Gasconaide River

Posted by Al Agnew on September 26th, 2011
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Did you know that the Gasconade is the longest river that is completely within the boundaries of Missouri? And the longest undammed river left in the Ozarks? We’re talking 250 miles of floatable water. One of my goals is to someday float the whole thing in one trip, which would take at least three weeks. In the meantime, however, I’ve floated most of it at one time or another. I’ve done all of it from Hwy. E, 11 miles or so below the highest put-in, down to Paydown, which still leaves me a little less than 80 miles on the lower end to do someday.

The first time I was ever on the Gasconade was the float from Hwy. 28 to Jerome. The river was up a couple of feet and murky, and it was a lot bigger water than I was used to, having done most of my floating up to that time on Big River. I thought the river was always that big. I remember catching one very nice largemouth and a few smallies.

The next time was a three day trip from Hwy. 17 at Waynesville to Jerome, in early November. The river was very low and clear. I couldn’t believe the difference. That was a beautiful time to be on the river, with fall foliage in full color, but the fishing was tough.

I did several trips on the river below Jerome before the spotted bass started moving in, and caught some nice smallmouths. But I haven’t been on that part of the river in many years, and I’m kind of afraid to go now and find that it’s full of small spotted bass like the lower Meramec.

One of the most “interesting” floats on the Gasconade is to do the river from Ozark Springs to Hwy. 17 in low water conditions. As you get to the upper end of the Narrows bend above Schlict Spring, a good part of the river disappears! This is what is known as a “losing reach”, and during low water conditions, you’ll have about 75 cubic feet per second flow or more above the Narrows, and then less than 30 cfs below. I put in at Schlict Spring once and the river was barely a trickle there, and almost totally weed-choked. it was pretty difficult floating, though the fishing wasn’t bad for a while, but it got worse as we went farther downstream. Finally we were walking the canoe more than paddling it, the water was stagnant, the fishing was marginal at best.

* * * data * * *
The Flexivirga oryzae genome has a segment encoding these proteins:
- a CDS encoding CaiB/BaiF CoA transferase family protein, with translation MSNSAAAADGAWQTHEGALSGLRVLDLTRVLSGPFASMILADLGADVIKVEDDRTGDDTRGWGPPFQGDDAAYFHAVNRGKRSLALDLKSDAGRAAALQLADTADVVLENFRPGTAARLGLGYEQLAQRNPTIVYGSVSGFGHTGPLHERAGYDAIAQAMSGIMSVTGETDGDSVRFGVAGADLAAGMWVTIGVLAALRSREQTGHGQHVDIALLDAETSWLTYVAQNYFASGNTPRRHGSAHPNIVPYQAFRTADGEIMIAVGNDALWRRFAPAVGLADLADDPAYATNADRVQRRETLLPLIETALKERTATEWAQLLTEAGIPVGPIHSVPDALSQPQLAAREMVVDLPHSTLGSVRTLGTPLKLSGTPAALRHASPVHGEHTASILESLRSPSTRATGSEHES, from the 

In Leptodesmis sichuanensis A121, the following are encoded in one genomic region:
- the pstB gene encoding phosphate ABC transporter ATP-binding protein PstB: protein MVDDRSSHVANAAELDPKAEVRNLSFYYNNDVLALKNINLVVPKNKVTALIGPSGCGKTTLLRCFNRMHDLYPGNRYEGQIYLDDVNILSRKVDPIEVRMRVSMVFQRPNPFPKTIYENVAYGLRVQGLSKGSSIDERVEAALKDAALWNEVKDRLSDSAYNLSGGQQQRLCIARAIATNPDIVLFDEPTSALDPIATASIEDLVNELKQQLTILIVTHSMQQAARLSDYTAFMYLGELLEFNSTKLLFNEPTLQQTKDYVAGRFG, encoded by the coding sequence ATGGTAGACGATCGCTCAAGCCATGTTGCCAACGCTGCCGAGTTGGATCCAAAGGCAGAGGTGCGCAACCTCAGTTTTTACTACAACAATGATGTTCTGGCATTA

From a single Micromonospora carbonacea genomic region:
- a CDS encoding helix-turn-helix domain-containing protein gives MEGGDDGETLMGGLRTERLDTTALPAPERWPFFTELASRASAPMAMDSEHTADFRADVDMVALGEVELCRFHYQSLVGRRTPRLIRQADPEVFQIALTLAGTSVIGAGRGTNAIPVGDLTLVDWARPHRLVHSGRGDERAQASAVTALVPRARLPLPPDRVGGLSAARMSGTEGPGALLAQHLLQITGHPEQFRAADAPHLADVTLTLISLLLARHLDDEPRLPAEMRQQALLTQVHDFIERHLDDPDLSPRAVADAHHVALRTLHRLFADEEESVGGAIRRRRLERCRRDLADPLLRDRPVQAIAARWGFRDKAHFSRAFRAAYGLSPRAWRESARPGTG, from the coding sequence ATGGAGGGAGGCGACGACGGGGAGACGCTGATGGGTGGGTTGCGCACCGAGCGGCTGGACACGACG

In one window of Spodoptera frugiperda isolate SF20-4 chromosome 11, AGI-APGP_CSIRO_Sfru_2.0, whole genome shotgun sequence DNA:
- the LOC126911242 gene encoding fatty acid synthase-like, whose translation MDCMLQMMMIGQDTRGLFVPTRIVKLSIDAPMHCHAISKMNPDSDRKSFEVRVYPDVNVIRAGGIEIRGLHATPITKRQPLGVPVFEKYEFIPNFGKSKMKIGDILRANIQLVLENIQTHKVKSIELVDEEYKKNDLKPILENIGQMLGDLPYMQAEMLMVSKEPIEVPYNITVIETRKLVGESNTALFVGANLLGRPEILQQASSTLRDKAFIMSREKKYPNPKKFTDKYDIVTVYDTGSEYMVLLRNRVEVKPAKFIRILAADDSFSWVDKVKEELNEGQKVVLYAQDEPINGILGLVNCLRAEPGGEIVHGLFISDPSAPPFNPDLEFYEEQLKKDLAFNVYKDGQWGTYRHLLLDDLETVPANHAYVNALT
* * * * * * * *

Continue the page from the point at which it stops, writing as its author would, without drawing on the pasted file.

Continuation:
Then we came to the Rockslide Bluff. This is a spot where a huge section of bluff collapsed on November 3, 1971. A section of cliff 200 feet long, 60 feet high, and 20 feet thick fell into the river and totally blocked it. It’s still an interesting rapid in the river there, and the bluff still looks like it was a fresh rockfall. It is here that the water that sank into the ground upstream starts to come back into the river. There are springs bubbling up out of the river bottom, and three good sizes Springs, Falling Spring, Creasy Spring, and Bartless Mill Spring, all enter the river within the next mile or so. The fishing–and the ease of floating–definitely picked up from there down to Hwy. 17.

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